SUMMARY STATEMENT OF SIGNIFICANCE
Blithewold, in Bristol, Rhode Island, is nationally significant in American history as one of the most fully developed, best-documented and intact examples of the Country Place era in the United States, and for its high artistic value in representing the influence of the Arts and Crafts movement on domestic design in this country. A fusion of architecture, landscape architecture, horticulture and decorative arts, Blithewold is among the few late 19th and early 20th century New England estates that retain their integrity and authenticity down to the details of plant materials and interior furnishings, family archives and artifacts. A particularly sensitive response to its idyllic setting on the Rhode Island coast, it offers a rich interplay of dramatic waterfront setting, designed landscape spaces and varied buildings and structures that integrate extant vernacular features with a range of new design choices.
Several characteristics distinguish Blithewold from other coastal estates of the period in the Northeastern United States, and mark its importance as a national prototype:
Blithewold chronicles the remarkable lives of two generations of a prominent yet socially unpretentious American family. Augustus and Bessie Van Wickle purchased the property in Bristol in 1894, drawn to its location because of the advantage it offered for mooring their new steam yacht, The Marjorie, acquired from the renowned Rhode Island boat builder, Nathanael Herreshoff. The Van Wickles consciously rejected establishing themselves in the nearby, more fashionable Newport, joining contemporaries who created enclaves along the western and eastern shores of Narragansett Bay, from Westerly to Little Compton.
From significant wealth accrued in the late 19th century, the Van Wickles, and later the McKee family and Marjorie Lyon, created a rural retreat on Narragansett Bay that illustrated their distinctive tastes and widely-ranging interests. Despite often-strong individual personalities, members of the family nevertheless esteemed in common the values of informality, friends, outdoor pursuits, and community service rather than status or ostentation. These they expressed at Blithewold, adapting in creative and idiosyncratic ways both European and American conventions in architecture, garden design, and interior furnishing.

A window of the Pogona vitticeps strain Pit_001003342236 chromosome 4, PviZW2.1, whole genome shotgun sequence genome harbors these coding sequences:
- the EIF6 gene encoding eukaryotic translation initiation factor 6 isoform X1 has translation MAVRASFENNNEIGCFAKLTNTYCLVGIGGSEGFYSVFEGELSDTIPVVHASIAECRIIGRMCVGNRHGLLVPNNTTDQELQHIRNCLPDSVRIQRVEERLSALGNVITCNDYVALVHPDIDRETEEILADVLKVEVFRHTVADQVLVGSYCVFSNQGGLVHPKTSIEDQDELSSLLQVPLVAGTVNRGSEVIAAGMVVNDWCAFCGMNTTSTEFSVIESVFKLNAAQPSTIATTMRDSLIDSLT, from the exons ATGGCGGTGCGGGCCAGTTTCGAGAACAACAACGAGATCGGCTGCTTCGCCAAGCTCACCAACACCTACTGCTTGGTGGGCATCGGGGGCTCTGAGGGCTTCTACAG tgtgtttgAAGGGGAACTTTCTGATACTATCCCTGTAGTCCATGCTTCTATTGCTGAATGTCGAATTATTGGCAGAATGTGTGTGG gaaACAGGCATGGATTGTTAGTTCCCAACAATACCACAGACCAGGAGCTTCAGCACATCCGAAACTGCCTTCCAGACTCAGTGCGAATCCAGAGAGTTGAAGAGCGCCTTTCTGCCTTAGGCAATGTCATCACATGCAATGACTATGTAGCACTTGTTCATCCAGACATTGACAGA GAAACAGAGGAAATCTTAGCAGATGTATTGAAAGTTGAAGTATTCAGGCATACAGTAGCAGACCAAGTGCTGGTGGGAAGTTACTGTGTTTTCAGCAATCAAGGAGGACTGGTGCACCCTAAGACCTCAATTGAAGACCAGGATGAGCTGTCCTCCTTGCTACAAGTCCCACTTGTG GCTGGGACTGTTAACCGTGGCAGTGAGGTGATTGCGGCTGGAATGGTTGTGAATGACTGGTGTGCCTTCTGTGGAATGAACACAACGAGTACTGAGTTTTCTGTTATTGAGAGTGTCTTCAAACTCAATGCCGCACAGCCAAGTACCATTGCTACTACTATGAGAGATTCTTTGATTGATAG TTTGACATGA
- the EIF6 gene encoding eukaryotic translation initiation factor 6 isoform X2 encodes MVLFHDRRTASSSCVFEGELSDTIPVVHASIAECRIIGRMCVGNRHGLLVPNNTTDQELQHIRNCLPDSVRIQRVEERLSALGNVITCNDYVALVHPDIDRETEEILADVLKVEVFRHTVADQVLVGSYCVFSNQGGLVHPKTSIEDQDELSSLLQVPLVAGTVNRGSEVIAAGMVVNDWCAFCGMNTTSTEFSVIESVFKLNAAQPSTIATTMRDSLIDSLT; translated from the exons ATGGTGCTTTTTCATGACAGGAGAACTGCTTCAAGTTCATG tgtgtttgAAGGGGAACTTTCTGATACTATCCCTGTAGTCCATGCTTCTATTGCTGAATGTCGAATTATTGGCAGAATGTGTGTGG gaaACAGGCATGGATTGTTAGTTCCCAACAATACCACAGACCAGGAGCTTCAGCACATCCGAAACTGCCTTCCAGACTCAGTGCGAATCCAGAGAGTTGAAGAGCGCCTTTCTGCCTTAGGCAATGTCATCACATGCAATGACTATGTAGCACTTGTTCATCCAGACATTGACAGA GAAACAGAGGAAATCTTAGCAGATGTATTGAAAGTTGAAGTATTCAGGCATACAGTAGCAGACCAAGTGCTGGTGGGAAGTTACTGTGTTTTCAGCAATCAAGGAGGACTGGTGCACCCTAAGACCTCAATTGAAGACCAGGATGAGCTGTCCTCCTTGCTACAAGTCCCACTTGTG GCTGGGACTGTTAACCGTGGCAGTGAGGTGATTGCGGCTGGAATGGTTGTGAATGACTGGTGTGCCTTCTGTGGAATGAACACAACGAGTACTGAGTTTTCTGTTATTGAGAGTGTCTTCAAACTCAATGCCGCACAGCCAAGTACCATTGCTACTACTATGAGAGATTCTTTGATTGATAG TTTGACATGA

Tuesday, March 31
- Sunday, April 26
Friday, April 03
- Friday, April 24
Daffodils at Dusk
Saturday, April 11
Newport Flower Show Events: Horticulture Workshop: Preserving America's Beauty
Saturday, April 11
Daffodil Days Walking Tour of Mansion and Grounds
Sunday, April 12
A Jazz Celebration of Spring
Monday, April 13
Seeing Flowers: Discover the Hidden Life of Flowers
Sight for sore eyes
(Mar 27, '15)
Winter’s mess has me craving tidiness (I understand the whole spring cleaning thing now and have gone a little nuts clearing surfaces at home) and its palette of whites, greys, browns, and bronzy greens has made my eyeballs hungry for super-saturated rainbow colors. You too? I had both wishes fulfilled during one dark, rainy day yesterday. Betsy and I […]
The littlest things
(Mar 20, '15)
Pretty soon only the biggest bonanzas of blooms and armfuls of harvests will knock our socks off but right now, on the first official day of spring, it doesn’t take much to get us excited. Any evidence of the growing season, no matter how small, is huge. Especially considering there’s snow in our forecast today (ugh-gain), piles of old stuff jammed in […]
(Mar 11, '15)
Suddenly it seems like it won’t be too long before we see the ground again… Fingers crossed. Is winter on its way out of your garden too?